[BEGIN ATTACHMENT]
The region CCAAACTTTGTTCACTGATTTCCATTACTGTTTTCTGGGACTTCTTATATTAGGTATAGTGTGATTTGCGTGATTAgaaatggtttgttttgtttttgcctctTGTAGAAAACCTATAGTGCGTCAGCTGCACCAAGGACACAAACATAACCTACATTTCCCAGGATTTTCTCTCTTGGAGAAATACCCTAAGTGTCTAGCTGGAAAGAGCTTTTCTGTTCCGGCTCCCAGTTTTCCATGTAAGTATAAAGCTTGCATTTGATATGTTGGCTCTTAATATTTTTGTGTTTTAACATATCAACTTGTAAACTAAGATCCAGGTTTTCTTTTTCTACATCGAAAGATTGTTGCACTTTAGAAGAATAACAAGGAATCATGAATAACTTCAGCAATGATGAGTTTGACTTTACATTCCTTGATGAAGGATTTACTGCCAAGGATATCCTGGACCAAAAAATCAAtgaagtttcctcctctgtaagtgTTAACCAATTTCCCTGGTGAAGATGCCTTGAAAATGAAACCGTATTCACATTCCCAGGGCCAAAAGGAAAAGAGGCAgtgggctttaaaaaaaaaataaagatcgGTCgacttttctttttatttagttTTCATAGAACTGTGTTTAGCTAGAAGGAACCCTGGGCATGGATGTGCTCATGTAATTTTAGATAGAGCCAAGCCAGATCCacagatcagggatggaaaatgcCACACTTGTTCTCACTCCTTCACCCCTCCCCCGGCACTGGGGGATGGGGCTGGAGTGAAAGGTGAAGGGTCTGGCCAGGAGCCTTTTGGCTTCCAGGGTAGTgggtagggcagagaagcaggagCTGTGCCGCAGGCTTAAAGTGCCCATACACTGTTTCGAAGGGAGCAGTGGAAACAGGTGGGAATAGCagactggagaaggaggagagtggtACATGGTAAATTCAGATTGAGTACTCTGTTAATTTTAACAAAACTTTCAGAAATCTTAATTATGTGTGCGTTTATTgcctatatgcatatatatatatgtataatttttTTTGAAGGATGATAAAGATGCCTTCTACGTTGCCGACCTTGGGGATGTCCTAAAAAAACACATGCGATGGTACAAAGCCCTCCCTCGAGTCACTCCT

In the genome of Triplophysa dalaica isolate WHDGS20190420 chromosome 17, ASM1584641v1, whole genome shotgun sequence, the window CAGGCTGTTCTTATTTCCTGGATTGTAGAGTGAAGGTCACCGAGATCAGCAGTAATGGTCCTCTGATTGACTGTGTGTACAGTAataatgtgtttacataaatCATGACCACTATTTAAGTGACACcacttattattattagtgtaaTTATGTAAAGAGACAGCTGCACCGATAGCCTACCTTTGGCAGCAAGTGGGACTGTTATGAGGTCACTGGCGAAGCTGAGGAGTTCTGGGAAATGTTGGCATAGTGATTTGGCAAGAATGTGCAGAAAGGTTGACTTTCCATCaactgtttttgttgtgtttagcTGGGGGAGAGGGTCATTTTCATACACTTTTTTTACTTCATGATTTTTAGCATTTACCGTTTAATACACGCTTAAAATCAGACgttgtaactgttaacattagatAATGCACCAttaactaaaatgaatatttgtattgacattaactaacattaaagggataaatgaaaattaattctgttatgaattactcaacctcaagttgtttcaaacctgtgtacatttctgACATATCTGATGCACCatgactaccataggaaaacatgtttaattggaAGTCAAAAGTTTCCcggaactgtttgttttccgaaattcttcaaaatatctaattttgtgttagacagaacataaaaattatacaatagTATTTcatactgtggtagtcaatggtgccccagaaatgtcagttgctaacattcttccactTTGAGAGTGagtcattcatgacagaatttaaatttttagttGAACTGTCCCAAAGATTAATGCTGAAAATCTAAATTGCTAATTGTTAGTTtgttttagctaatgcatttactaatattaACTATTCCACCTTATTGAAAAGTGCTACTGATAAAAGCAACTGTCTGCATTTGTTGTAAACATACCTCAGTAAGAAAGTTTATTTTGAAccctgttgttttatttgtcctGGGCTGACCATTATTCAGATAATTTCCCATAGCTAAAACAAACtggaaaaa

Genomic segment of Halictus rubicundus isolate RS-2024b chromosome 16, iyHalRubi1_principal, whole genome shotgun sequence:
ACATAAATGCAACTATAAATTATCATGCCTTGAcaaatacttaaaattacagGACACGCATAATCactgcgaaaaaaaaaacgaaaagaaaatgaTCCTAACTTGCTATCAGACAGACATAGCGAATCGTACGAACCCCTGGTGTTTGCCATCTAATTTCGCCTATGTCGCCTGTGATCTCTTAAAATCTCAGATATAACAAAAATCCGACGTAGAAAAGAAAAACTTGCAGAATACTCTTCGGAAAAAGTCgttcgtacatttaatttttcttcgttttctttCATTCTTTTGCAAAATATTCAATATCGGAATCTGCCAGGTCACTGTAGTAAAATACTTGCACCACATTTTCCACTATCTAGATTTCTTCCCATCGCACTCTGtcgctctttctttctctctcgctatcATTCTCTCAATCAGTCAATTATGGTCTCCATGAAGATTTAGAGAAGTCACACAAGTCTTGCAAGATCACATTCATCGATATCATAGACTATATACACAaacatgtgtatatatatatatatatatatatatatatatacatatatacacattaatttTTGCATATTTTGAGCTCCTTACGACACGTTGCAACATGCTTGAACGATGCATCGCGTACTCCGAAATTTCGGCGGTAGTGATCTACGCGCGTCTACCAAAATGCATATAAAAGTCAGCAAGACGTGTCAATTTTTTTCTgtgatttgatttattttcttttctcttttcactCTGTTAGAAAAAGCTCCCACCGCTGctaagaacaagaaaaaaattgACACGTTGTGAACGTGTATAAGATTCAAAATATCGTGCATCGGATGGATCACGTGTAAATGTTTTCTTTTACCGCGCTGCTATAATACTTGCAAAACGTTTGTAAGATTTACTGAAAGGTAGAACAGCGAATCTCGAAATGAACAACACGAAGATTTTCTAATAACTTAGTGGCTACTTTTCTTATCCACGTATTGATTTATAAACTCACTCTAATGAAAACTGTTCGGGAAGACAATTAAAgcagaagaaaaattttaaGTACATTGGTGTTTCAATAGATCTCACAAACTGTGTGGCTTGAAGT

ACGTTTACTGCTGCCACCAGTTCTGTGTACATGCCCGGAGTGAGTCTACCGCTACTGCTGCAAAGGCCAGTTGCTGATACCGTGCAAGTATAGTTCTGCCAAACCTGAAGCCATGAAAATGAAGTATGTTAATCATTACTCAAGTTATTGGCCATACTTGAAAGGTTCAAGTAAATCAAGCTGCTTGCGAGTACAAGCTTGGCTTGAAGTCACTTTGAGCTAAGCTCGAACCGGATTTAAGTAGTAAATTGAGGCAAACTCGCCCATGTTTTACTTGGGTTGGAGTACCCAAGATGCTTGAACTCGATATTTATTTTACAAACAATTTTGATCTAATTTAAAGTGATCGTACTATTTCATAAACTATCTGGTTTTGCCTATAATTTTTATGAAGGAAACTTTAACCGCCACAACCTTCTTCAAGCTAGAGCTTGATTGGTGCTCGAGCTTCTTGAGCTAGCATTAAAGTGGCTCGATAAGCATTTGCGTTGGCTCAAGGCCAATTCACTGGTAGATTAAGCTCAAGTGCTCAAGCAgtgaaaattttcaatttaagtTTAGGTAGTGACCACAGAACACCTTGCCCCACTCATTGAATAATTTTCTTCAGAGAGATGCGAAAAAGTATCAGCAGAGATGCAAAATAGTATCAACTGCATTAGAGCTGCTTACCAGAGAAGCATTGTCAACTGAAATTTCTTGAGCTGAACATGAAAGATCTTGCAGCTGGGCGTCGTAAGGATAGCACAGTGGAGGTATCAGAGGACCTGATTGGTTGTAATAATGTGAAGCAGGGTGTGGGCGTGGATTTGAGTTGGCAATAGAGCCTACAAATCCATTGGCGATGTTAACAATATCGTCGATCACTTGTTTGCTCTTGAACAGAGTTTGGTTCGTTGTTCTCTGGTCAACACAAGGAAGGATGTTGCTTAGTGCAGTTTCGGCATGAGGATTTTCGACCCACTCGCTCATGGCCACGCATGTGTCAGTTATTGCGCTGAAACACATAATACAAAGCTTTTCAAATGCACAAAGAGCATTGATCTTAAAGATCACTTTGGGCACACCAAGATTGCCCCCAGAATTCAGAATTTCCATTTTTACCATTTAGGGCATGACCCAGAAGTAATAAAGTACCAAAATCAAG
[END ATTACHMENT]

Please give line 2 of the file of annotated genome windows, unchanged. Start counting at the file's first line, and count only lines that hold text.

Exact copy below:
In the genome of Triplophysa dalaica isolate WHDGS20190420 chromosome 17, ASM1584641v1, whole genome shotgun sequence, the window CAGGCTGTTCTTATTTCCTGGATTGTAGAGTGAAGGTCACCGAGATCAGCAGTAATGGTCCTCTGATTGACTGTGTGTACAGTAataatgtgtttacataaatCATGACCACTATTTAAGTGACACcacttattattattagtgtaaTTATGTAAAGAGACAGCTGCACCGATAGCCTACCTTTGGCAGCAAGTGGGACTGTTATGAGGTCACTGGCGAAGCTGAGGAGTTCTGGGAAATGTTGGCATAGTGATTTGGCAAGAATGTGCAGAAAGGTTGACTTTCCATCaactgtttttgttgtgtttagcTGGGGGAGAGGGTCATTTTCATACACTTTTTTTACTTCATGATTTTTAGCATTTACCGTTTAATACACGCTTAAAATCAGACgttgtaactgttaacattagatAATGCACCAttaactaaaatgaatatttgtattgacattaactaacattaaagggataaatgaaaattaattctgttatgaattactcaacctcaagttgtttcaaacctgtgtacatttctgACATATCTGATGCACCatgactaccataggaaaacatgtttaattggaAGTCAAAAGTTTCCcggaactgtttgttttccgaaattcttcaaaatatctaattttgtgttagacagaacataaaaattatacaatagTATTTcatactgtggtagtcaatggtgccccagaaatgtcagttgctaacattcttccactTTGAGAGTGagtcattcatgacagaatttaaatttttagttGAACTGTCCCAAAGATTAATGCTGAAAATCTAAATTGCTAATTGTTAGTTtgttttagctaatgcatttactaatattaACTATTCCACCTTATTGAAAAGTGCTACTGATAAAAGCAACTGTCTGCATTTGTTGTAAACATACCTCAGTAAGAAAGTTTATTTTGAAccctgttgttttatttgtcctGGGCTGACCATTATTCAGATAATTTCCCATAGCTAAAACAAACtggaaaaa